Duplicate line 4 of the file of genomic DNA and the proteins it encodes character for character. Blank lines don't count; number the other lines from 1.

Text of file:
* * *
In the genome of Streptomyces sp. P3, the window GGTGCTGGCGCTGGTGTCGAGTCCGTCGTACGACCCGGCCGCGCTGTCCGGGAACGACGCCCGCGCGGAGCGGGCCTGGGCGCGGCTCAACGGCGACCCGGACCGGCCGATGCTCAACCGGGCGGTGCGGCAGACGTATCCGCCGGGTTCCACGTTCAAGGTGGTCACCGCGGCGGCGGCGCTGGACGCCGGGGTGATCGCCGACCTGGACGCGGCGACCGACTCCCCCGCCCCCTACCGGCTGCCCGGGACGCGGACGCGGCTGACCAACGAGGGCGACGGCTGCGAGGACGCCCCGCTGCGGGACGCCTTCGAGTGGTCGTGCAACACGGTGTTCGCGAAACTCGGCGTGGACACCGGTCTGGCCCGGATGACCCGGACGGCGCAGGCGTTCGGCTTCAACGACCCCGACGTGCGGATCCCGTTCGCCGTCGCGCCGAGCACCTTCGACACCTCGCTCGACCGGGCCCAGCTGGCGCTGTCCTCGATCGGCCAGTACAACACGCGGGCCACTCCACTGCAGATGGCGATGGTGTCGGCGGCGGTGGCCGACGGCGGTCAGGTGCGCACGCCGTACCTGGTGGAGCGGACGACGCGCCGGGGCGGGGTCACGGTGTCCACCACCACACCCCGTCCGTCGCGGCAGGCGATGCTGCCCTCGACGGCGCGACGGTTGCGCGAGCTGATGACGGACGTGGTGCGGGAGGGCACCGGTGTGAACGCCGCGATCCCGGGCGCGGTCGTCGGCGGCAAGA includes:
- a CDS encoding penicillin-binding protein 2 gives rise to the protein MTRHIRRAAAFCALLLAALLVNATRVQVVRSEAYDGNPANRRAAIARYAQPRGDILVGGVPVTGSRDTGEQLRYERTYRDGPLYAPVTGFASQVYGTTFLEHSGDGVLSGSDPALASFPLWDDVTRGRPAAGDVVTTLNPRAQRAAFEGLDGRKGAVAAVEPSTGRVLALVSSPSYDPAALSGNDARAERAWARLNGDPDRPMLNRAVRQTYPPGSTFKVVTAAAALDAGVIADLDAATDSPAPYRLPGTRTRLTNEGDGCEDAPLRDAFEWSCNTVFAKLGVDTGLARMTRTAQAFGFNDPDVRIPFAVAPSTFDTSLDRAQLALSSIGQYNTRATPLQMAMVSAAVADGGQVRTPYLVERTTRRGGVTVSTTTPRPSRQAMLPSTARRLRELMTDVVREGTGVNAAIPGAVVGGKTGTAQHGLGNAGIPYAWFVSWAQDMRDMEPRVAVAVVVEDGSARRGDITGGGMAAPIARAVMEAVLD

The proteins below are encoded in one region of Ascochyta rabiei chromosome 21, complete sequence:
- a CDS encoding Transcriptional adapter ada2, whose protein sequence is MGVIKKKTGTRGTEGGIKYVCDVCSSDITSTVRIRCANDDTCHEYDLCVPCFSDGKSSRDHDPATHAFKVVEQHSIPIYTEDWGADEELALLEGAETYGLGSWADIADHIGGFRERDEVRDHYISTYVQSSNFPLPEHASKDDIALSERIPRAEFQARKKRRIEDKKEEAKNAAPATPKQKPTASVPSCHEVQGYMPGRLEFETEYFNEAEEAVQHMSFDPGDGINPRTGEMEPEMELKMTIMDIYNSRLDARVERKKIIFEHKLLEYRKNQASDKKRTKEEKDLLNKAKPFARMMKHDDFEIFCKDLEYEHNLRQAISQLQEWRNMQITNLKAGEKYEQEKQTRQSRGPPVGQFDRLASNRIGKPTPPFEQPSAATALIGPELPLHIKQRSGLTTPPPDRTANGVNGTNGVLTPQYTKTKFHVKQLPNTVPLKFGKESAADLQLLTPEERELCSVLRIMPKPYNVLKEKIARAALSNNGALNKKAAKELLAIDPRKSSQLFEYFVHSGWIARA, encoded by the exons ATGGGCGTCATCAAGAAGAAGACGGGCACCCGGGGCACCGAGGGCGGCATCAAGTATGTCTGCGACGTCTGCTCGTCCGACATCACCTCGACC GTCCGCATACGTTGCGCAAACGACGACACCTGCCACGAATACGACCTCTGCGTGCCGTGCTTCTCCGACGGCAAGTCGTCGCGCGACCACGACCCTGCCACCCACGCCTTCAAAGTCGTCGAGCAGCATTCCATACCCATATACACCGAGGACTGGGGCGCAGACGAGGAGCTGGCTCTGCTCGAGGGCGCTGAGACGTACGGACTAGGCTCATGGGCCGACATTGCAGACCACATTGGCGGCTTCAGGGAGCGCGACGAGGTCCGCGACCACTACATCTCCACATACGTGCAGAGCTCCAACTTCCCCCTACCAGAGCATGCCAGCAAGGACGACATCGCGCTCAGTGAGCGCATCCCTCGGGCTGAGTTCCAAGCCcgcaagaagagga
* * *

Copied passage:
- a CDS encoding Transcriptional adapter ada2, whose protein sequence is MGVIKKKTGTRGTEGGIKYVCDVCSSDITSTVRIRCANDDTCHEYDLCVPCFSDGKSSRDHDPATHAFKVVEQHSIPIYTEDWGADEELALLEGAETYGLGSWADIADHIGGFRERDEVRDHYISTYVQSSNFPLPEHASKDDIALSERIPRAEFQARKKRRIEDKKEEAKNAAPATPKQKPTASVPSCHEVQGYMPGRLEFETEYFNEAEEAVQHMSFDPGDGINPRTGEMEPEMELKMTIMDIYNSRLDARVERKKIIFEHKLLEYRKNQASDKKRTKEEKDLLNKAKPFARMMKHDDFEIFCKDLEYEHNLRQAISQLQEWRNMQITNLKAGEKYEQEKQTRQSRGPPVGQFDRLASNRIGKPTPPFEQPSAATALIGPELPLHIKQRSGLTTPPPDRTANGVNGTNGVLTPQYTKTKFHVKQLPNTVPLKFGKESAADLQLLTPEERELCSVLRIMPKPYNVLKEKIARAALSNNGALNKKAAKELLAIDPRKSSQLFEYFVHSGWIARA, encoded by the exons ATGGGCGTCATCAAGAAGAAGACGGGCACCCGGGGCACCGAGGGCGGCATCAAGTATGTCTGCGACGTCTGCTCGTCCGACATCACCTCGACC GTCCGCATACGTTGCGCAAACGACGACACCTGCCACGAATACGACCTCTGCGTGCCGTGCTTCTCCGACGGCAAGTCGTCGCGCGACCACGACCCTGCCACCCACGCCTTCAAAGTCGTCGAGCAGCATTCCATACCCATATACACCGAGGACTGGGGCGCAGACGAGGAGCTGGCTCTGCTCGAGGGCGCTGAGACGTACGGACTAGGCTCATGGGCCGACATTGCAGACCACATTGGCGGCTTCAGGGAGCGCGACGAGGTCCGCGACCACTACATCTCCACATACGTGCAGAGCTCCAACTTCCCCCTACCAGAGCATGCCAGCAAGGACGACATCGCGCTCAGTGAGCGCATCCCTCGGGCTGAGTTCCAAGCCcgcaagaagagga